I had my black-eyed peas on New Year’s Day. My brother, who lives in a first-floor apartment beneath my third-floor apartment gave me some. They were good, and I am grateful. He cooked them with ham and onion. No telling how much bad luck I would have had if I hadn’t eaten them.

I’m not sure everyone knows what I’m talking about, but my southern readers almost certainly do. You eat black-eyed pea on New Year’s Day so you will have luck during the coming year. Why, you ask? Until I did a little bit of research yesterday, I would have probably answered: “Just because.”

Pepper. on right, and her best friend Dusty, enjoying a lazy day. It’s cold outside today in Tucson. — Photo by Pat Bean

But, thanks to the good ole Internet, here’s what I discovered.

“The practice of eating black-eyed peas for luck is generally believed to date back to the Civil War. At first, planted as food for livestock, and later a food staple for slaves in the South, the fields of black-eyed peas were ignored as Sherman’s troops destroyed or stole other crops, thereby giving the humble, but nourishing, black-eyed pea an important role as a major food source for surviving Confederates.”  — TripSavy

Wikipedia, which repeats but doubts the Sherman story, also suggests that black-eyed peas were a symbol of emancipation for African-Americans who had previously been enslaved, and who after the Civil War were officially freed on New Year’s Day.

My favorite black-eyed pea dish, which I also cook during the year and not just on New Year’s Day is Hoppin’ John. My version includes dried black-eyed peas cooked with ham hock, onion, and salt to taste, with rice added at the end as well as a goodly dousing of Worchester Sauce.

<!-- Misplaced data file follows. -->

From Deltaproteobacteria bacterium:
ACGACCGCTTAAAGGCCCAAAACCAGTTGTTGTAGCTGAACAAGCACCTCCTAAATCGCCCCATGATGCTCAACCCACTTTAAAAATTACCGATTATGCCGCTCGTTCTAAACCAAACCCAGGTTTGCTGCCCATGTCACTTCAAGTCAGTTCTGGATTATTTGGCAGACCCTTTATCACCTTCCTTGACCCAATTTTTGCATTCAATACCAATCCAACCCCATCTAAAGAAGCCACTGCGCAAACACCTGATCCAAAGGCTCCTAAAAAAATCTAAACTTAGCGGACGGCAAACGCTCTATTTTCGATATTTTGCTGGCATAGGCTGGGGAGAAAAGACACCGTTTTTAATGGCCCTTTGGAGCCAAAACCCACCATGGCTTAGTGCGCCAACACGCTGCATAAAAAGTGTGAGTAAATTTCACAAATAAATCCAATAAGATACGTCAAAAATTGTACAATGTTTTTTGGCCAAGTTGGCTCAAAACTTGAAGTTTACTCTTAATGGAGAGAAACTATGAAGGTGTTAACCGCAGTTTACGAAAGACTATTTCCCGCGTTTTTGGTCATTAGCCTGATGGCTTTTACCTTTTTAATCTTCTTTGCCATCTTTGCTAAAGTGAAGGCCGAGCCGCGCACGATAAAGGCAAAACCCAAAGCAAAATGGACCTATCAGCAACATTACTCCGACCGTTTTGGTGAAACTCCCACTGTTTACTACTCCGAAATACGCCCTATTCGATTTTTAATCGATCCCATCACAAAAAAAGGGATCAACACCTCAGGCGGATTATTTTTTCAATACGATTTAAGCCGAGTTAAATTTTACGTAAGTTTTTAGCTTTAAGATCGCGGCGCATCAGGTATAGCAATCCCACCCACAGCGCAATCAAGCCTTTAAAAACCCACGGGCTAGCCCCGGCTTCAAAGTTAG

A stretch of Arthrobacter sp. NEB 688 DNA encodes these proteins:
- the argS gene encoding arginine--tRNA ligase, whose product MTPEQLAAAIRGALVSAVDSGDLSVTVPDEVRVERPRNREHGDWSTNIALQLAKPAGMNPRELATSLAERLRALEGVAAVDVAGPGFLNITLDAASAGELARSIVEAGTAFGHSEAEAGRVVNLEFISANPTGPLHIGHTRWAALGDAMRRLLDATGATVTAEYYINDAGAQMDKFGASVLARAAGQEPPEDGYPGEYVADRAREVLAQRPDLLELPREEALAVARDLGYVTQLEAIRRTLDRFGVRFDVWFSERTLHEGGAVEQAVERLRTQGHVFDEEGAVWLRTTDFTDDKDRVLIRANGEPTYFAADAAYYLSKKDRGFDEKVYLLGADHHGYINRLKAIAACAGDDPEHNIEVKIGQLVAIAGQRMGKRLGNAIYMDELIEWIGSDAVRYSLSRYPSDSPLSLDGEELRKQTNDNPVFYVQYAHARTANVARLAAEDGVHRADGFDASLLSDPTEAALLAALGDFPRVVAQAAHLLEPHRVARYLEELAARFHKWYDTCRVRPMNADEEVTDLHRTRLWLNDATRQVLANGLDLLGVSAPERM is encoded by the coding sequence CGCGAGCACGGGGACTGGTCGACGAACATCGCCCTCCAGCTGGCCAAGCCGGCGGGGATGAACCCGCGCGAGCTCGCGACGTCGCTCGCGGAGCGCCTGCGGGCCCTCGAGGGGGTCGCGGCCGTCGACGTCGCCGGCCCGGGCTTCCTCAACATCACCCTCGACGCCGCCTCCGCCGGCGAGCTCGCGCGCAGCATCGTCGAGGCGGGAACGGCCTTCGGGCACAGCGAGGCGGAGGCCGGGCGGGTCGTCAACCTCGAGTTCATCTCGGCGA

Bean Pat: The Value of One Chicken https://windbreakhouse.wordpress.com/2019/01/03/a-chicken-in-every-house/

Now available on Amazon

Common sense from one of my favorite writers.

Pat Bean is a retired journalist who lives in Tucson with her canine companion Pepper. She is a wondering-wanderer, avid reader, enthusiastic birder and is always searching for life’s silver lining. Check out her book Travels with Maggie, available on Amazon, to learn more.

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            “Tomorrow is the first blank page of a 365-page book. Write a good one.” – Brad Paisley

An American sunrise starts the day. -- Photo by Pat Bean

An American sunrise starts the day. — Photo by Pat Bean

Perhaps my next 364 Days will be Better   

I started the New Year off being sick. That statement is followed by the 4-letter S word that I tend to shout out when the computer crashes or Pepper eats my favorite slipper. I have a slight fever and a throat that feels like Darth Vader is sucking it dry.

Dookie, Dookie, Dookie!

Who out there has seen the movie “Sordid Lives?”  A very funny movie but it can also be offensive to some people. I don’t offend easily so I loved it. I wonder if I can find it on Netflix. I need to get my mind off my body.

OK. My brain is not working either. I can’t write two connected sentences. So it’s time to sign off and hit the bed again. Oh but I have to walk Pepper first. S!

 Bean’s Pat: Alex Autin http://tinyurl.com/bk24vkb Fantastic, “out-of-this-world” blog by one of my favorite bloggers. She helped me forget for a while that I was sick.